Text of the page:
Genomic medicine is poised to offer a broad array of new genome-scale screening tests. However, these tests may lead to a phenomenon in which multiple abnormal genomic findings are discovered, analogous to the “incidentalomas” that are often discovered in radiological studies. If practitioners pursue these unexpected genomic findings without thought, there may be disastrous consequences. First, physicians will be overwhelmed by the complexity of pursuing unexpected genomic measurements. Second, patients will be subjected to unnecessary follow-up tests, causing additional morbidity. Third, the cost of genomic medicine will increase substantially with little benefit to patients or physicians (but with great financial benefits to the genomic testing industry), thus throwing the overall societal benefit of genome-based medicine into question. In this article, we discuss the basis for these concerns and suggest several steps that can be taken to help avoid these substantive risks to the practice of genomically personalized medicine.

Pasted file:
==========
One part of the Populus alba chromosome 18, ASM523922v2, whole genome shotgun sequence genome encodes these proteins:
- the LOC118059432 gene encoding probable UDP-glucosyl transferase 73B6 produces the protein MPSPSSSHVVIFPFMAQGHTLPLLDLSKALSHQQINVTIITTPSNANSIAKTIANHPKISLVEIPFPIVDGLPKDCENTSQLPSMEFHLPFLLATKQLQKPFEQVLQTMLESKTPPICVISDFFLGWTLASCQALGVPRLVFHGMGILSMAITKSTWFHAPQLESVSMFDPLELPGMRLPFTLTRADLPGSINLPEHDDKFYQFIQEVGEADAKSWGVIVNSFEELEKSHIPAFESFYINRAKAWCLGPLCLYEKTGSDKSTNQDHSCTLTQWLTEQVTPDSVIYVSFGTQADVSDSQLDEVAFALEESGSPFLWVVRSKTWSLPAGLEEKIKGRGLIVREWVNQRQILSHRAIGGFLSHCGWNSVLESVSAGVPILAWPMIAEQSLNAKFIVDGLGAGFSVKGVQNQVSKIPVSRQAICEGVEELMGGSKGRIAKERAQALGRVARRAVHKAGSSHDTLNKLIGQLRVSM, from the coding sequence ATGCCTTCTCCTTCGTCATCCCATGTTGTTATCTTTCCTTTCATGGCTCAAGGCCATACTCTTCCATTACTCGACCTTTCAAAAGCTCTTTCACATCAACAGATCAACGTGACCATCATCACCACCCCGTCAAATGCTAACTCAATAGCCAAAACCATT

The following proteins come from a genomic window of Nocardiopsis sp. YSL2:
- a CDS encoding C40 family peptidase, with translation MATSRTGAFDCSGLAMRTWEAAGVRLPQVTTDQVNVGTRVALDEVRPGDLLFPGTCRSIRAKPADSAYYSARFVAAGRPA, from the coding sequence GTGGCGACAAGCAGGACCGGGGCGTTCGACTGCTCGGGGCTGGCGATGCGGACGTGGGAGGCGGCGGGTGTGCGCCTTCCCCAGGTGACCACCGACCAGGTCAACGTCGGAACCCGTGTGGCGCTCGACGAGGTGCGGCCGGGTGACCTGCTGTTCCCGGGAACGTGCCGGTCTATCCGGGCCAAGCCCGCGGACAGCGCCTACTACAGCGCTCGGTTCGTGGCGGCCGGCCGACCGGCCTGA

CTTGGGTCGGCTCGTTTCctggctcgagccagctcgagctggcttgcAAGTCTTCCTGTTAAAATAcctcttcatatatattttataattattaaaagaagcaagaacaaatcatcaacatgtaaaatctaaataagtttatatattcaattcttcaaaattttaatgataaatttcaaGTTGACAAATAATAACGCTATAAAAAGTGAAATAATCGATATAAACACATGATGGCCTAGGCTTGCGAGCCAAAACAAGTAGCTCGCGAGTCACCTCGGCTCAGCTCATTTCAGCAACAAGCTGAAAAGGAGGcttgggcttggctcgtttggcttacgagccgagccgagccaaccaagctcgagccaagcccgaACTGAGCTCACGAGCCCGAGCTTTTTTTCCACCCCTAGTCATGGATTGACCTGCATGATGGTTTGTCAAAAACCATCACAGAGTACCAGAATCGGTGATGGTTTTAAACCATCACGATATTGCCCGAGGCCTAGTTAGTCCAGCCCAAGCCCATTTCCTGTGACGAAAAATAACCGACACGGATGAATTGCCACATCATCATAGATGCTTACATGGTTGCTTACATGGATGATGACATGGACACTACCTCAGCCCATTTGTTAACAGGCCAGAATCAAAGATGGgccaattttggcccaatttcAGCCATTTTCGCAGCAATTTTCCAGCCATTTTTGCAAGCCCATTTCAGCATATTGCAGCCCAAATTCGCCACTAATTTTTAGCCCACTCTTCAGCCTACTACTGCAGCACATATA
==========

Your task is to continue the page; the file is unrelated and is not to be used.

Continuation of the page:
As the number of tests increases to 10 000, the fraction of the population that has a false-positive test result increases to more than 60%. Any large-scale genomic panel is therefore likely to routinely report false-positive results. The data for this figure were generated by running a simulation in which a population of 100 000 was tested with 1 through 10 000 tests, each with a sensitivity of 100% and a false-positive rate of 0.01%. That is, 10 individuals with false-positive tests were randomly selected from the population for each test. Because some individuals could be selected more than once with a larger panel of tests, the increase in the number of individuals with false-positive test results is less than linear.
Some tools below are only available to our subscribers or users with an online account.
Download citation file:
Web of Science® Times Cited: 154
Customize your page view by dragging & repositioning the boxes below.
More Listings atJAMACareerCenter.com >
Users' Guides to the Medical Literature
All results at
Enter your username and email address. We'll send you a link to reset your password.
Enter your username and email address. We'll send instructions on how to reset your password to the email address we have on record.
Athens and Shibboleth are access management services that provide single sign-on to protected resources. They replace the multiple user names and passwords necessary to access subscription-based content with a single user name and password that can be entered once per session. It operates independently of a user's location or IP address. If your institution uses Athens or Shibboleth authentication, please contact your site administrator to receive your user name and password.